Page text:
Dr. Pedre: Then meditation. I think it’s so important. Any meditative practice. It could be yoga. It could be Tai chi, qi gong. It could also be playing an instrument. For me, my meditation is sometimes getting on the piano, and playing the piano. I’ve just recently started doing that again. I can find that I’ll sit on the piano, and then the next thing I know an hour passed by. I’m like, “Wait. How did that happen?” You get into a zone. You get into flow. All of those things, they help alter your cortisol levels. They create more happiness within your body. The more that you can create that feeling of safety in the body, the better that your body can manage stress, and the ability to be resilient with stress, to have a stress, but also be able to bounce back into more of that rest and digest part of the nervous system.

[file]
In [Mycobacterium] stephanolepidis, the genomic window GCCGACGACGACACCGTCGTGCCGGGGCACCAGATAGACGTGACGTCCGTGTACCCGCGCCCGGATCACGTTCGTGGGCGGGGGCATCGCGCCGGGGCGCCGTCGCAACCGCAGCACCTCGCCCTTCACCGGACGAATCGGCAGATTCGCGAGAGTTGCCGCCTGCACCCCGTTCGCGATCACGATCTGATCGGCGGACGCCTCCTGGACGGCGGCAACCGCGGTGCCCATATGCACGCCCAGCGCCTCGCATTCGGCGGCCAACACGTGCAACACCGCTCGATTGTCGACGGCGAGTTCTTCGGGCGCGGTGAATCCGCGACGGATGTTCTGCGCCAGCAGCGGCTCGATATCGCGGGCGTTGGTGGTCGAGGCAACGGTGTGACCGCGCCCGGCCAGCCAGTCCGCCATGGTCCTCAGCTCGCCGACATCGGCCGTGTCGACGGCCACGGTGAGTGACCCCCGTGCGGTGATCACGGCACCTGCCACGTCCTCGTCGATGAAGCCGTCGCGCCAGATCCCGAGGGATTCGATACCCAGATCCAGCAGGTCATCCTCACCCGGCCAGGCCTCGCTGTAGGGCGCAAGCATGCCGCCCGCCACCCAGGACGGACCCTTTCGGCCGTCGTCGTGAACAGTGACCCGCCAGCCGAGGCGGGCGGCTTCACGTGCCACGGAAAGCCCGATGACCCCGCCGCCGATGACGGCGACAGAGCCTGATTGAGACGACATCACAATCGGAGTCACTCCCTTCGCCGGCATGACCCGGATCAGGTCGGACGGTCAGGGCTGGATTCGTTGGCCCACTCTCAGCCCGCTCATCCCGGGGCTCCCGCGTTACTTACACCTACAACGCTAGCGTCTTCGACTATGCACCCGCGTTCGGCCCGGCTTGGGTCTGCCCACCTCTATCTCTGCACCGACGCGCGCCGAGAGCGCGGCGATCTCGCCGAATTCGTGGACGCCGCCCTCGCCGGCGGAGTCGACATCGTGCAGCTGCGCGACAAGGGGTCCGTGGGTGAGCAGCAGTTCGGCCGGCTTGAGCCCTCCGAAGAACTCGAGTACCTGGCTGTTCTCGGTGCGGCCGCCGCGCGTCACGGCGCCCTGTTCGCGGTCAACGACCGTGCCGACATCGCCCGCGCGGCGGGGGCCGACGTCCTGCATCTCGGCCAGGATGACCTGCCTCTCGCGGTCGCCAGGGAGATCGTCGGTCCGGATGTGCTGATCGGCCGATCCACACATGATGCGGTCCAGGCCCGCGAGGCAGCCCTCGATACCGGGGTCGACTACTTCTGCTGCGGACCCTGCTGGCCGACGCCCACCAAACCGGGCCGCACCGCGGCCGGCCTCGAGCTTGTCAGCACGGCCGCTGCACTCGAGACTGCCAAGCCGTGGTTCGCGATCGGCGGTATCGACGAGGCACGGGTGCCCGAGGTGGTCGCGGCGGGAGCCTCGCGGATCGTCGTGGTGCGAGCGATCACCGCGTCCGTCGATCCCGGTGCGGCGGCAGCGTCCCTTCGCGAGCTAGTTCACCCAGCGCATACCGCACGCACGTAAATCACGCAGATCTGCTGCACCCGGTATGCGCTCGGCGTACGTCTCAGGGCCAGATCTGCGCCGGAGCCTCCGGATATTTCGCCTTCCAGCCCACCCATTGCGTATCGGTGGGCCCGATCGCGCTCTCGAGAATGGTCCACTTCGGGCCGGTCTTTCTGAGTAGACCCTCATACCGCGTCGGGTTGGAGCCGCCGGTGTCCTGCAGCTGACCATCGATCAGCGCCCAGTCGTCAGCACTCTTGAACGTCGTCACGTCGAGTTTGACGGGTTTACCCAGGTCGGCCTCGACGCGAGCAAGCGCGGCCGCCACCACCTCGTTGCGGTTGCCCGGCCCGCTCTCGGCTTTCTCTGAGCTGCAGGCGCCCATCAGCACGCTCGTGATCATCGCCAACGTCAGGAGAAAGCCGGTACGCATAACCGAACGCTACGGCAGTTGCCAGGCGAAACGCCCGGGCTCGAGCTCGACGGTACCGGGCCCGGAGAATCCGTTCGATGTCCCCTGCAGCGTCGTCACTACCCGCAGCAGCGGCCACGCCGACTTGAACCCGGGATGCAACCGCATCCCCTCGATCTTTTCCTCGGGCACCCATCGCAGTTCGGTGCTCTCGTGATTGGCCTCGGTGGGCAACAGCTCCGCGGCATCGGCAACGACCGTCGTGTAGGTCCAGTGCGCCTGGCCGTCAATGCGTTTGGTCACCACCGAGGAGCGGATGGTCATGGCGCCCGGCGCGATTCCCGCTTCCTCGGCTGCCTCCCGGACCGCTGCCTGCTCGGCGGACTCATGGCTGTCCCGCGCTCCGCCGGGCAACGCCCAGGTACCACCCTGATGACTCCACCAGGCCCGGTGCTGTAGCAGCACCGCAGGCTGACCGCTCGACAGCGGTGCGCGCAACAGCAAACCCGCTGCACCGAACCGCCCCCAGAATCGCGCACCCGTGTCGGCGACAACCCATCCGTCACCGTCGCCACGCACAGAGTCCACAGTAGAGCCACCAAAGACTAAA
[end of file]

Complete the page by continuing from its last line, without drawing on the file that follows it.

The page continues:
Dr. Carrasco: Yeah. That’s really great info. Something that I started doing after my 40th birthday is I started rollerskating, because I didn’t feel like I was ever having any fun. I feel like a kid when I do it, and then also time goes by really fast. I think it creates a flow state for me, and it’s incredibly joyful. I think a lot of-
Dr. Pedre: Yeah. I was going to say that reminds me of-
Dr. Carrasco: A lot of adult stuff-
Dr. Pedre: Bringing laughter in. Being like a child. Laughter. Again, another great antidote. When I have patients who are completely paralyzed by stress, they’re like, “I’m so anxious. I can’t do anything.” I tell them, “Go on YouTube and look up something funny. Just start watching funny videos, or watch a comedy. Just make yourself laugh. Do things that are lighthearted that can get your mind off of your constant state of stress.”